Fighting Drug Use in Egypt

text and photos by Dale McGeehon

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Gamal shuffles into a Cairo office in jerks. His face is expressionless. He slurs his words and constantly wrings his hands.

Gamal’s behavior is typical of people whose bodies are reacting to withdrawal from drugs. Many addicts like him are seeking help from the Best Life Program, which is run by Egypt’s Coptic Orthodox Church.

Like Gamal, most drug users are young men who, until recently, could receive treatment only in mental hospitals. There they would stay for several days until they were detoxified and released. But most, perhaps more than 85 percent, relapsed quickly.

In Egypt, drug use is spreading. The Egyptian government reports that in 1990 the courts tried 13,507 people on drug related charges. In the first eight months of 1992 alone, the courts tried 12,951.

Traditionally, hashish has been Egypt’s drug of choice, but opium and heroin are growing in popularity. The government estimates that it seizes only one-ninth the amount that flows into the country.

While engaged in their diverse pastoral activities, Coptic church leaders heard repeated whispers of drug abuse. They became alarmed and moved to combat this growing threat. The church formed a plan for the Best Life Program in 1988 and sought funding from outside sources. In 1990, Catholic Near East Welfare Association was the first to commit financial aid. The next year, the European Community agreed to fund 75 percent of the programs budget. With solid financial backing, the church launched the program in 1991.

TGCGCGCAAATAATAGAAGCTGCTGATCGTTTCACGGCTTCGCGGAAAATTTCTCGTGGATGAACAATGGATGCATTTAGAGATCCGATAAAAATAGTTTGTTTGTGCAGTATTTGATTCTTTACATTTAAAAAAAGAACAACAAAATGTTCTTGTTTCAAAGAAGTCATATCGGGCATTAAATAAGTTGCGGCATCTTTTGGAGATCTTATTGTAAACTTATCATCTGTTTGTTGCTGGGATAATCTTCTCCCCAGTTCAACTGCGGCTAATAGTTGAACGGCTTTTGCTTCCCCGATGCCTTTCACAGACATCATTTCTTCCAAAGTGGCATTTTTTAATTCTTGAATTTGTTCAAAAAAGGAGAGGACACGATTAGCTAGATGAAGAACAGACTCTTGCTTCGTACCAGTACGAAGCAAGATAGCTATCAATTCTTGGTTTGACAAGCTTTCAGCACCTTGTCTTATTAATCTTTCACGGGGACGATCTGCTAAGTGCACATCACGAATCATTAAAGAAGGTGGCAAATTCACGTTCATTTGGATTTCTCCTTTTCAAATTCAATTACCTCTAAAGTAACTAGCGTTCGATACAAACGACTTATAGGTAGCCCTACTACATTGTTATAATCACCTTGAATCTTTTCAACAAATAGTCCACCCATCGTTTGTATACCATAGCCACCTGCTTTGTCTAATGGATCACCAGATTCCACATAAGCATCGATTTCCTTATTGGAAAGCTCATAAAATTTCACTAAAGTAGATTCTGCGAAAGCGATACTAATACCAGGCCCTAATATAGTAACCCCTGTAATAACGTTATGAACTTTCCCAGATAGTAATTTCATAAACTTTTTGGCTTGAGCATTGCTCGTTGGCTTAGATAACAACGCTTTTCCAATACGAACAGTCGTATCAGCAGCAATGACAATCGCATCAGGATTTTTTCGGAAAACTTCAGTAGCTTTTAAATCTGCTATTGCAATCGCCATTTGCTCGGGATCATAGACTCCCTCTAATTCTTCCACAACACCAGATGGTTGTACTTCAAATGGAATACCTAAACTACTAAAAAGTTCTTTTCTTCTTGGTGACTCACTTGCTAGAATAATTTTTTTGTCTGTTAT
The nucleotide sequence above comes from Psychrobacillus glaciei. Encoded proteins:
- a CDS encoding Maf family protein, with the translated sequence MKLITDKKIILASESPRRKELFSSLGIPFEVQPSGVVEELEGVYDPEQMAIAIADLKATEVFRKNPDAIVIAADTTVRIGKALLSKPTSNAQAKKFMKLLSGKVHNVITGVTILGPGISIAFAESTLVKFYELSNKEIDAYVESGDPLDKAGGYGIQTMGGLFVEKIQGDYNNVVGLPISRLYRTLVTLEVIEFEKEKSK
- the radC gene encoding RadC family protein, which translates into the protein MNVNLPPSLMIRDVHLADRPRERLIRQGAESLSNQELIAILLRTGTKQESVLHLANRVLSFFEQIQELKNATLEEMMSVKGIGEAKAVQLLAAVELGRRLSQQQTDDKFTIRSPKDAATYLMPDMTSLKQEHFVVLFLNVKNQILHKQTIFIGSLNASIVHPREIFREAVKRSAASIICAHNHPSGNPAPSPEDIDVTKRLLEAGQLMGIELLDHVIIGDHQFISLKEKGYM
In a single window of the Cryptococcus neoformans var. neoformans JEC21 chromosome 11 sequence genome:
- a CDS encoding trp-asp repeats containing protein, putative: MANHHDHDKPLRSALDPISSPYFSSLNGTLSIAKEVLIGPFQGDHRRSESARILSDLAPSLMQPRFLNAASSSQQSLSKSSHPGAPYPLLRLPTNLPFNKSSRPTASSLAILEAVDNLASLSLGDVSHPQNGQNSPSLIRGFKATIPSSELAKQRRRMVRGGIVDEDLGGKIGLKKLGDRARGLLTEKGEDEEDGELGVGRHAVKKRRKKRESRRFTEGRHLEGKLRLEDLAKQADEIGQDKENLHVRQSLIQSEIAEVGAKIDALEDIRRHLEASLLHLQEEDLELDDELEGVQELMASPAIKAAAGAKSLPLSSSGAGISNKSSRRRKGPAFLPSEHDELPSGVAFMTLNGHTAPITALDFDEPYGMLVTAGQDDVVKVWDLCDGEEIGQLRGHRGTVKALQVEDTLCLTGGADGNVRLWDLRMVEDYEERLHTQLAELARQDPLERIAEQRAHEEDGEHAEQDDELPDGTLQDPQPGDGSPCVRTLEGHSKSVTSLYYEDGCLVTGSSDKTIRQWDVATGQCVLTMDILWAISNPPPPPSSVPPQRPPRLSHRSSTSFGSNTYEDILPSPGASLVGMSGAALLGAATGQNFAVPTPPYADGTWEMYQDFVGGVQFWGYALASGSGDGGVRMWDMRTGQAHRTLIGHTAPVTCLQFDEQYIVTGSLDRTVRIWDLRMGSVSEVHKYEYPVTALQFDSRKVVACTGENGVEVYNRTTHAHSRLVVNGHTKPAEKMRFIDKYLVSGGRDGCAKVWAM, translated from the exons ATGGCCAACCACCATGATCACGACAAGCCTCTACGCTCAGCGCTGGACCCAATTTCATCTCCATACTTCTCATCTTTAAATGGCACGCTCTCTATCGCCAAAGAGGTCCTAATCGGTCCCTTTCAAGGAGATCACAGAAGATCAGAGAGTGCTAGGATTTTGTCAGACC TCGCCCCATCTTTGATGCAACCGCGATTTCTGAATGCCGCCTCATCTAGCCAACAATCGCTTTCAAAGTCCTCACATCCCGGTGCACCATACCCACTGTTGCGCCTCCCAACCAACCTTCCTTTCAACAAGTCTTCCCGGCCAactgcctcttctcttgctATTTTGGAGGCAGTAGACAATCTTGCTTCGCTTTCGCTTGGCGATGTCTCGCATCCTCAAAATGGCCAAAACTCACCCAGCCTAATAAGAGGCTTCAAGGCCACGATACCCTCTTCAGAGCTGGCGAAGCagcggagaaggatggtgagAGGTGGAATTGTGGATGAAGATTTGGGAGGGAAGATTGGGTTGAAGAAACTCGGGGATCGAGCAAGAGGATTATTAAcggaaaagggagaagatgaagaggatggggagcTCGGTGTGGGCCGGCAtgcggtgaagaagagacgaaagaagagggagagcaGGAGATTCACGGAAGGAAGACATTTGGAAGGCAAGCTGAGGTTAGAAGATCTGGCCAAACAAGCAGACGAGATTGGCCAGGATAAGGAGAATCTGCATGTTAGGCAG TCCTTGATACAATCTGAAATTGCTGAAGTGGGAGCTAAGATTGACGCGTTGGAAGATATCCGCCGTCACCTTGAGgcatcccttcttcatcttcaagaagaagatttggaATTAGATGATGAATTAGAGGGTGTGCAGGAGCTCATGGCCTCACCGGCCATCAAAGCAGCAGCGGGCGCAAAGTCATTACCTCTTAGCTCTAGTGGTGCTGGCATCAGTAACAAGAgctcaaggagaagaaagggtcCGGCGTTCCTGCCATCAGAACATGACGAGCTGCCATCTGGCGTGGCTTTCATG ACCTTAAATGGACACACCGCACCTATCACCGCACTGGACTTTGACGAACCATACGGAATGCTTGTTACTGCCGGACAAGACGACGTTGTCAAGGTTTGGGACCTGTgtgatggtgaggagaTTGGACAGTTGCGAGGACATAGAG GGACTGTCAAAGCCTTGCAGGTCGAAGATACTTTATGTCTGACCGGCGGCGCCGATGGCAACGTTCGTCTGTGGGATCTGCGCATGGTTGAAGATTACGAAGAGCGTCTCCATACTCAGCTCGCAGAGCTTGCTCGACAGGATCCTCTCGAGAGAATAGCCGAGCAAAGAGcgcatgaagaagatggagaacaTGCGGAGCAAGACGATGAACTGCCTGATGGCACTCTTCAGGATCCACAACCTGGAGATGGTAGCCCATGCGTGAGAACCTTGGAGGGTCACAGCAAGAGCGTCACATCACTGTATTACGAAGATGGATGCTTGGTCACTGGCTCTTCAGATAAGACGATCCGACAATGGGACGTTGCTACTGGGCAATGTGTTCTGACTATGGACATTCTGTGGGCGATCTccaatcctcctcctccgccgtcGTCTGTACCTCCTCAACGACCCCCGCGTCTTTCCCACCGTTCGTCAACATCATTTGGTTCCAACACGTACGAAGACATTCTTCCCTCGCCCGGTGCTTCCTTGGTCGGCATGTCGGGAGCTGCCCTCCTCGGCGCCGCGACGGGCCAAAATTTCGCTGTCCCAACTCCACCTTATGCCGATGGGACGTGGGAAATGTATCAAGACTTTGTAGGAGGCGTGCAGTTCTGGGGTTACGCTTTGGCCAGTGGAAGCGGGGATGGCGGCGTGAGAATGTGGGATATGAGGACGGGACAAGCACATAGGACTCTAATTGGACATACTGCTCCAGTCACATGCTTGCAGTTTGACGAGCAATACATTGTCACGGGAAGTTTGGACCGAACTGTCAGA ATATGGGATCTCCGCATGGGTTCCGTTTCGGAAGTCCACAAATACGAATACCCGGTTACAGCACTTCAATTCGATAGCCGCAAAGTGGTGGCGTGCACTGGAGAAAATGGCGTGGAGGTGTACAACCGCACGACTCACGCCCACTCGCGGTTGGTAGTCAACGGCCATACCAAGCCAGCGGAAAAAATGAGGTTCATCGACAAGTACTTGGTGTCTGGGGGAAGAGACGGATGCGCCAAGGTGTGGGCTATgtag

Offering more than what Egypt’s mental hospitals can provide, Best Life takes a comprehensive approach to solving drug addiction.

Best Life is modeled on the methods of New York’s Daytop Village, a Catholic organization that trains people to take a community-based approach in fighting drug abuse. Best Life’s workers give lectures on drug awareness throughout Cairo, run an outpatient and educational center at its headquarters in the city and operate a 10-bed residential drug treatment center on a farm 70 miles northwest of the capital. The program is the only one of its kind in Egypt.

In three years, Best Life has conducted more than 300 awareness sessions within Cairo, informing youth, teachers and others about the dangers of drug abuse. Through November 1993, 62 addicts visited the outpatient center. Before they could receive further treatment from the program, first they had to be detoxified at a hospital.

Light drug users participate in group therapy and social activities at the outpatient center. The more serious cases go to the farm.

Located on 40 acres, the farm is a quiet oasis far from the bustle of Cairo. Irrigation trenches transform the desert into fertile soil suitable for cultivation. Eucalyptus and evergreen trees shade older buildings that serve as a kitchen, a dining room, workshops and bedrooms. Because officials know the program will grow, they are constructing new buildings: a 24-bed dormitory, a kitchen and dining hall, a rabbit house and chicken and duck coops, complete with a small pond and fountain.

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Tags: Egypt Coptic Orthodox Church Socioreligious programs Substance Abuse